About this Research Topic
Neurodegenerative diseases are a clinically heterogeneous group of disorders characterized by the progressive degeneration of the neurons and their functions in the central nervous system (CNS) or peripheral nervous system (PNS), including Alzheimer’s disease (AD), Parkinson’s disease (PD), Huntington’s disease (HD), Amyotrophic lateral sclerosis (ALS), Spinal muscular atrophy (SMA), Multiple Sclerosis (MS), and so forth. One of the most prominent features shared by various neurodegenerative diseases is microglia-mediated neuroinflammation. Microglial activation is the principal component of neuroinﬂammation, which is now considered to execute both detrimental and beneficial effects on the neurons. Depending on the milieu in which microglia become activated or the insults by which they are stimulated, the polarization of microglia shows to be heterogeneous with diverse functional phenotypes that range from pro-inflammatory M1 phenotypes to immunosuppressive M2 phenotypes. The M1/M2 paradigm is actually a simplified model to depict the two polars of the inflammatory responses of microglia. M1 microglia originally act in the first line to defense tissue and revoke acute inflammation to protect against invading pathogens. However, they also induce extensive neurotoxicity, due to the release of various pro-inflammatory factors and neurotoxic mediators. Generally after the onset of M1 polarization, an anti-inflammatory and repair process is rapidly initiated in attempt to bring back tissue homeostasis. M2 microglia are the major effectors that can dampen pro-inflammatory immune responses, stimulate tissue repair, remove toxic aggregated proteins and cell debris, and enhance the secretion of neurotrophic factors to prevent neural injury. However, neurodegenerative diseases commonly implicate the persistent M1 pro-inflammatory responses, and failure in the resolution of neuroinflammation and tissue repair. Interestingly, aging as one of the most important risk factors for the pathogenesis of neurodegenerative diseases, may also give rise to altered M1/M2 inflammatory profiles. Thus, stage-specific switching of the M1/M2 microglial polarization within appropriate time windows might produce therapeutic benefits to neurodegenerative diseases.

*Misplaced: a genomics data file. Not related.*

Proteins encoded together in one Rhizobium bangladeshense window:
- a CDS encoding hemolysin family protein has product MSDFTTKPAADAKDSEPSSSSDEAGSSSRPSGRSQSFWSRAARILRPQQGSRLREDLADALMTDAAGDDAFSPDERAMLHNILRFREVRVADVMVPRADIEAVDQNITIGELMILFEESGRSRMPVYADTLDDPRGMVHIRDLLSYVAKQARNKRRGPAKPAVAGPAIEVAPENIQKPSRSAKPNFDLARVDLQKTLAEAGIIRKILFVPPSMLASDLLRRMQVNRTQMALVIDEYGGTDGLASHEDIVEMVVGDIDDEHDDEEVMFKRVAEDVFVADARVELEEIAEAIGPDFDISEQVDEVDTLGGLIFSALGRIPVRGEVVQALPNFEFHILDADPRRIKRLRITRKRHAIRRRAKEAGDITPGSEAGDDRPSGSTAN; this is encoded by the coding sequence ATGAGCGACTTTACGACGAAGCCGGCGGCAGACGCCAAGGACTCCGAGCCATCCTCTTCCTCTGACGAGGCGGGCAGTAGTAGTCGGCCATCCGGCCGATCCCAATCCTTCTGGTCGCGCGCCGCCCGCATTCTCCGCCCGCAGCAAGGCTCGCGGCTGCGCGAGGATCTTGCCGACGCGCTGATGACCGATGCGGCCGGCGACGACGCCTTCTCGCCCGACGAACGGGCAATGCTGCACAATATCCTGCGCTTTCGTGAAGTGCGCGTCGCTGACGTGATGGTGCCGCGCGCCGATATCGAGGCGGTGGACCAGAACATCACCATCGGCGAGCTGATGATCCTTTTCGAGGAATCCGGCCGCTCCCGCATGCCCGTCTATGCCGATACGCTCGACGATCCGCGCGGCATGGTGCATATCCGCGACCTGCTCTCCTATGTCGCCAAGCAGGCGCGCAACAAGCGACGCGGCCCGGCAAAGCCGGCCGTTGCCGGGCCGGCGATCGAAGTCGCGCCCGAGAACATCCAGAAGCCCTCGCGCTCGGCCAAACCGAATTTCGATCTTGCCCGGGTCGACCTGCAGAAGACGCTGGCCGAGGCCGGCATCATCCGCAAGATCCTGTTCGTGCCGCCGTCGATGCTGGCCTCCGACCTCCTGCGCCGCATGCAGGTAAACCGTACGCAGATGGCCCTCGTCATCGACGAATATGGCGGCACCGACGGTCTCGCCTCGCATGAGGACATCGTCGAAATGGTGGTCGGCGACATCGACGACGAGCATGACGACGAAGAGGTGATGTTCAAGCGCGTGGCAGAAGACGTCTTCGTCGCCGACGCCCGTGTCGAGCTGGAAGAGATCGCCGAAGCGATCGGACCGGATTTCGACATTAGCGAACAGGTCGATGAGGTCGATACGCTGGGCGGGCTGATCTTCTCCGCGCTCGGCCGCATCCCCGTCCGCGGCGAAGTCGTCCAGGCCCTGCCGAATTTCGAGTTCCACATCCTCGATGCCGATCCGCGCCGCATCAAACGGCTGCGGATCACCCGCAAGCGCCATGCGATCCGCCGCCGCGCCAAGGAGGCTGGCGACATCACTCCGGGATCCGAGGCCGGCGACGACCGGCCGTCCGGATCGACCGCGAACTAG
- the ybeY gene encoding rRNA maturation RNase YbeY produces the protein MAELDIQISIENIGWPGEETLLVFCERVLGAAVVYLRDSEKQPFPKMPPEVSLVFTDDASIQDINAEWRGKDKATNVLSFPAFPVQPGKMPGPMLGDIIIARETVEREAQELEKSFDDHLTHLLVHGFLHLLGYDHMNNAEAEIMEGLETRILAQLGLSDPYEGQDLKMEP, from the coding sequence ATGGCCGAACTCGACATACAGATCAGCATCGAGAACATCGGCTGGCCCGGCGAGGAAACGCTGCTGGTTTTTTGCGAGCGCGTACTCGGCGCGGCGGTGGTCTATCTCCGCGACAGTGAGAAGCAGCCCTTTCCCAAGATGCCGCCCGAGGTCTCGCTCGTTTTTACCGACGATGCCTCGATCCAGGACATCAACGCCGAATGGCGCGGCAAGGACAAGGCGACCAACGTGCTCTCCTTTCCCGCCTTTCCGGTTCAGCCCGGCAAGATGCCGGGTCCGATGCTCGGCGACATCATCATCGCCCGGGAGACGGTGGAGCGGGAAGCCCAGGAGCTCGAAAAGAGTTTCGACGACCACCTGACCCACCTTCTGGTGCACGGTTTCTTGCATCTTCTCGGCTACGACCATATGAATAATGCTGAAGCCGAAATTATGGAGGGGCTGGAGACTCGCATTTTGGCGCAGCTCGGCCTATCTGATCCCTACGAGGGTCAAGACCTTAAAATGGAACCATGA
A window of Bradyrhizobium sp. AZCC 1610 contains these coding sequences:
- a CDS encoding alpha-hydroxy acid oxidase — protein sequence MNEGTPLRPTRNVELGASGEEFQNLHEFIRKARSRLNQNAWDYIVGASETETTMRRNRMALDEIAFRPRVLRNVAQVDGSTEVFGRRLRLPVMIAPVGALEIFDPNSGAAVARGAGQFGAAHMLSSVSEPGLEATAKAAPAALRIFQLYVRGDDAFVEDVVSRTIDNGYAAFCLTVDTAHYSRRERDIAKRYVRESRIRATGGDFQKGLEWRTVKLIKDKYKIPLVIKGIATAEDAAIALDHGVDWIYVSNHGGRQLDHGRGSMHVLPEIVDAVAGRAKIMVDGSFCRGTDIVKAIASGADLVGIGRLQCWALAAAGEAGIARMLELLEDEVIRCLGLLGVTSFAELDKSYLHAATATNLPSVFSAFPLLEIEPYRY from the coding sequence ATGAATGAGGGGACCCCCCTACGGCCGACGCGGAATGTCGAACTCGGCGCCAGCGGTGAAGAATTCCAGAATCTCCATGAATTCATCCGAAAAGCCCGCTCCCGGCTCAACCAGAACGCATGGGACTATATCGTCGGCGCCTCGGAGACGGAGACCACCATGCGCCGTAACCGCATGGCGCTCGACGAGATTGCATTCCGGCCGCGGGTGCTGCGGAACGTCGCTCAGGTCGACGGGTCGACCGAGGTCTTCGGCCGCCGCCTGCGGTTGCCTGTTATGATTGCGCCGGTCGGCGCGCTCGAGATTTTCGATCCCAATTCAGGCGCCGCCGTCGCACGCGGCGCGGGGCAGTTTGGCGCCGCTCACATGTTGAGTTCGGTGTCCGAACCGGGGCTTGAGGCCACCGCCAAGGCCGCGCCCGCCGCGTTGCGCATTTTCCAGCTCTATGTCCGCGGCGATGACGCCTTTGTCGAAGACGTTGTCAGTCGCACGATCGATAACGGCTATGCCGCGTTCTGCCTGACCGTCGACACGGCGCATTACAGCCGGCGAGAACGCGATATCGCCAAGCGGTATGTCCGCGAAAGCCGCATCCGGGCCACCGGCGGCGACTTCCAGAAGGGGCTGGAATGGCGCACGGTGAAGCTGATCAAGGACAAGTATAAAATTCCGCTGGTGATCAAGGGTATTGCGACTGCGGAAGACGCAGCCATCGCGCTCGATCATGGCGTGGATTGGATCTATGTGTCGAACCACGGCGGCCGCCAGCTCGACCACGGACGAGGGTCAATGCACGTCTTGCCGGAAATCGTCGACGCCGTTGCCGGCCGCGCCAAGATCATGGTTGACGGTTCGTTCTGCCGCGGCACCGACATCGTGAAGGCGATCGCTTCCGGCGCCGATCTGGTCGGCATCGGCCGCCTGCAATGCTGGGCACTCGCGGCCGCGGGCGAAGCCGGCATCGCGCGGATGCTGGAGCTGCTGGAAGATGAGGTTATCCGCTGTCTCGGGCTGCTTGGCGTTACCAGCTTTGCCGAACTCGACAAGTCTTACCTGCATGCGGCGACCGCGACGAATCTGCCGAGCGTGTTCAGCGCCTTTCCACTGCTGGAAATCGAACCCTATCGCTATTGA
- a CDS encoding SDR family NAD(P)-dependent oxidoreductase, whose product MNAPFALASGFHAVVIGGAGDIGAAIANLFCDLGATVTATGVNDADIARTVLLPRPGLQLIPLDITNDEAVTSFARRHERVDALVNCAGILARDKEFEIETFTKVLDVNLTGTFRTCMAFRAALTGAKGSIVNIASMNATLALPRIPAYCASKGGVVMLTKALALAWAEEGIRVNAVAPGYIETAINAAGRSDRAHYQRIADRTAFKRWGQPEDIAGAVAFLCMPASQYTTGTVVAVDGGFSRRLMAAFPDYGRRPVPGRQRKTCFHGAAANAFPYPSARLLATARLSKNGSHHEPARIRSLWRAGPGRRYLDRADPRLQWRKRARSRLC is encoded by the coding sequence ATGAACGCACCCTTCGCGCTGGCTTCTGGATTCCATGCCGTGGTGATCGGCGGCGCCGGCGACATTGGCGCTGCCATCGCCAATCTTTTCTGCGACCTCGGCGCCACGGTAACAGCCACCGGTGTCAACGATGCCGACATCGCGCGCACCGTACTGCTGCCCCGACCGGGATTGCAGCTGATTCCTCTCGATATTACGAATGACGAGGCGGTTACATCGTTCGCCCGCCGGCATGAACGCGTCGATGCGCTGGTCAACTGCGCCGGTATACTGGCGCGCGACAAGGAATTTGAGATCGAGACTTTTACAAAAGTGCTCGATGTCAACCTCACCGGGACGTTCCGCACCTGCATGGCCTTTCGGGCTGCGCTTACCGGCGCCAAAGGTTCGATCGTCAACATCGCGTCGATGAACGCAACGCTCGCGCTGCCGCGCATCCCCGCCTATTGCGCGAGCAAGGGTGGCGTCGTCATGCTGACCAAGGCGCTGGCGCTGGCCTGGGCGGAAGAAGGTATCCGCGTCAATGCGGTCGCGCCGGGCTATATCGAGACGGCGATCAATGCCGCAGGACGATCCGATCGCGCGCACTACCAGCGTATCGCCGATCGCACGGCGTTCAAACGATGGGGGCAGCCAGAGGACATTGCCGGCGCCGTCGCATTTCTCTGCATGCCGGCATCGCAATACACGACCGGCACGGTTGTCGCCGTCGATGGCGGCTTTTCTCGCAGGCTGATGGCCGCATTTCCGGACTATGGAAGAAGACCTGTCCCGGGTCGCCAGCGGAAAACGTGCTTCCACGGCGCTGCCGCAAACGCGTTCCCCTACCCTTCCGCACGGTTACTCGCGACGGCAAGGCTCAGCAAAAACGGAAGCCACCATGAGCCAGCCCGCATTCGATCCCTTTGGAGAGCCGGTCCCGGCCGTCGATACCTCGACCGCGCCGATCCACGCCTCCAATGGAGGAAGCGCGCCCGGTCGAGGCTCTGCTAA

In this research topic, researchers and clinicians will explore and discuss the potential mechanisms of M1/M2 microglial polarization that are critically associated with multiple neurodegenerative diseases. The possible link between aging and the immune-pathogenesis will be deciphered. Finally, the immunotherapy by switching M1/M2 balance and other novel therapeutic approaches will also be covered.
Keywords: Neurodegenerative diseases, Neuroinflammation, Microglial Polarization, M1 Microglia, M2 Microglia, M1/M2 Switch, Aging
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